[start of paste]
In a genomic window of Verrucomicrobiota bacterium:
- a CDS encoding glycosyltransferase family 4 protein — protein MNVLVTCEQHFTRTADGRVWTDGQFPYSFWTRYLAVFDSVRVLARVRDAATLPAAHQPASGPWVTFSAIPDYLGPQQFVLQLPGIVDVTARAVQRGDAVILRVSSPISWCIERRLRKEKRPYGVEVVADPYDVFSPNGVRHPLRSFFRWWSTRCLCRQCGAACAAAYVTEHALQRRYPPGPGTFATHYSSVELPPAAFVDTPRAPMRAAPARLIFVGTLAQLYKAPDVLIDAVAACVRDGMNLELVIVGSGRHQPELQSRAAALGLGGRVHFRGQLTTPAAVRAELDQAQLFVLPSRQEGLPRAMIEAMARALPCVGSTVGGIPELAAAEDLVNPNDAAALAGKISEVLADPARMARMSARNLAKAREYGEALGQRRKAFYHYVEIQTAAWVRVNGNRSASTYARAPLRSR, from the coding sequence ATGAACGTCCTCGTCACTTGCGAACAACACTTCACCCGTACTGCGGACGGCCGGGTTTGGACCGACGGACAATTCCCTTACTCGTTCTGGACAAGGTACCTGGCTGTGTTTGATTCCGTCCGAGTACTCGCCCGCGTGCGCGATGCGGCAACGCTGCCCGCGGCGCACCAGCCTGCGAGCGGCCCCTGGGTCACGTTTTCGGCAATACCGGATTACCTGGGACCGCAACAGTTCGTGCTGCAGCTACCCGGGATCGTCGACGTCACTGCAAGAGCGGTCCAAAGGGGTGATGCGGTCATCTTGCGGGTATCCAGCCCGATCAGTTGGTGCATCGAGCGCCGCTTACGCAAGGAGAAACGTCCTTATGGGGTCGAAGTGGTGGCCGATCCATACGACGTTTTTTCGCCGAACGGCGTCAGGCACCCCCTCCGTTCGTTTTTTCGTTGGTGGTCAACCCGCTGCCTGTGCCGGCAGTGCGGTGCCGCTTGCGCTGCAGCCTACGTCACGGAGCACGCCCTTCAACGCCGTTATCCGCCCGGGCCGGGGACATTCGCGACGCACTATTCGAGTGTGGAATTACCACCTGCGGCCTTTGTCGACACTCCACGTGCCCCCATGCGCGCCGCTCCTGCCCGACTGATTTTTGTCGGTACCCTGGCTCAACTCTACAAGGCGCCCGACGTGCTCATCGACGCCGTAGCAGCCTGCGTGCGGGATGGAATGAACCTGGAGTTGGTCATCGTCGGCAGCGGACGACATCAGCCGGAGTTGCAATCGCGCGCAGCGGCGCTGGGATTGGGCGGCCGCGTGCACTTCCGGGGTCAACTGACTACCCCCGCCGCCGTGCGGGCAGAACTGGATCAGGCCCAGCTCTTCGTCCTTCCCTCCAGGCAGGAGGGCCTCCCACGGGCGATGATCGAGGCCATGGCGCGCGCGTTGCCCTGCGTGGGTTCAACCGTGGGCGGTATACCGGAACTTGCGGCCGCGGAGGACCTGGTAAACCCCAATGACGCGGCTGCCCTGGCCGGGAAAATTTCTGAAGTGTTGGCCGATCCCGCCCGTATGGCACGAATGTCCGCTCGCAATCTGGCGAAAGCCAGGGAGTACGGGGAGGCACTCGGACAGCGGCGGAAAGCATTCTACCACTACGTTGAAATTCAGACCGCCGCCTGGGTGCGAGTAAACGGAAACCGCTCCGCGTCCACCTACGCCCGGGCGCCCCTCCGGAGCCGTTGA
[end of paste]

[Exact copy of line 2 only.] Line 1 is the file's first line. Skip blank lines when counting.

- a CDS encoding glycosyltransferase family 4 protein — protein MNVLVTCEQHFTRTADGRVWTDGQFPYSFWTRYLAVFDSVRVLARVRDAATLPAAHQPASGPWVTFSAIPDYLGPQQFVLQLPGIVDVTARAVQRGDAVILRVSSPISWCIERRLRKEKRPYGVEVVADPYDVFSPNGVRHPLRSFFRWWSTRCLCRQCGAACAAAYVTEHALQRRYPPGPGTFATHYSSVELPPAAFVDTPRAPMRAAPARLIFVGTLAQLYKAPDVLIDAVAACVRDGMNLELVIVGSGRHQPELQSRAAALGLGGRVHFRGQLTTPAAVRAELDQAQLFVLPSRQEGLPRAMIEAMARALPCVGSTVGGIPELAAAEDLVNPNDAAALAGKISEVLADPARMARMSARNLAKAREYGEALGQRRKAFYHYVEIQTAAWVRVNGNRSASTYARAPLRSR, from the coding sequence ATGAACGTCCTCGTCACTTGCGAACAACACTTCACCCGTACTGCGGACGGCCGGGTTTGGACCGACGGACAATTCCCTTACTCGTTCTGGACAAGGTACCTGGCTGTGTTTGATTCCGTCCGAGTACTCGCCCGCGTGCGCGATGCGGCAACGCTGCCCGCGGCGCACCAGCCTGCGAGCGGCCCCTGGGTCACGTTTTCGGCAATACCGGATTACCTGGGACCGCAACAGTTCGTGCTGCAGCTACCCGGGATCGTCGACGTCACTGCAAGAGCGGTCCAAAGGGGTGATGCGGTCATCTTGCGGGTATCCAGCCCGATCAGTTGGTGCATCGAGCGCCGCTTACGCAAGGAGAAACGTCCTTATGGGGTCGAAGTGGTGGCCGATCCATACGACGTTTTTTCGCCGAACGGCGTCAGGCACCCCCTCCGTTCGTTTTTTCGTTGGTGGTCAACCCGCTGCCTGTGCCGGCAGTGCGGTGCCGCTTGCGCTGCAGCCTACGTCACGGAGCACGCCCTTCAACGCCGTTATCCGCCCGGGCCGGGGACATTCGCGACGCACTATTCGAGTGTGGAATTACCACCTGCGGCCTTTGTCGACACTCCACGTGCCCCCATGCGCGCCGCTCCTGCCCGACTGATTTTTGTCGGTACCCTGGCTCAACTCTACAAGGCGCCCGACGTGCTCATCGACGCCGTAGCAGCCTGCGTGCGGGATGGAATGAACCTGGAGTTGGTCATCGTCGGCAGCGGACGACATCAGCCGGAGTTGCAATCGCGCGCAGCGGCGCTGGGATTGGGCGGCCGCGTGCACTTCCGGGGTCAACTGACTACCCCCGCCGCCGTGCGGGCAGAACTGGATCAGGCCCAGCTCTTCGTCCTTCCCTCCAGGCAGGAGGGCCTCCCACGGGCGATGATCGAGGCCATGGCGCGCGCGTTGCCCTGCGTGGGTTCAACCGTGGGCGGTATACCGGAACTTGCGGCCGCGGAGGACCTGGTAAACCCCAATGACGCGGCTGCCCTGGCCGGGAAAATTTCTGAAGTGTTGGCCGATCCCGCCCGTATGGCACGAATGTCCGCTCGCAATCTGGCGAAAGCCAGGGAGTACGGGGAGGCACTCGGACAGCGGCGGAAAGCATTCTACCACTACGTTGAAATTCAGACCGCCGCCTGGGTGCGAGTAAACGGAAACCGCTCCGCGTCCACCTACGCCCGGGCGCCCCTCCGGAGCCGTTGA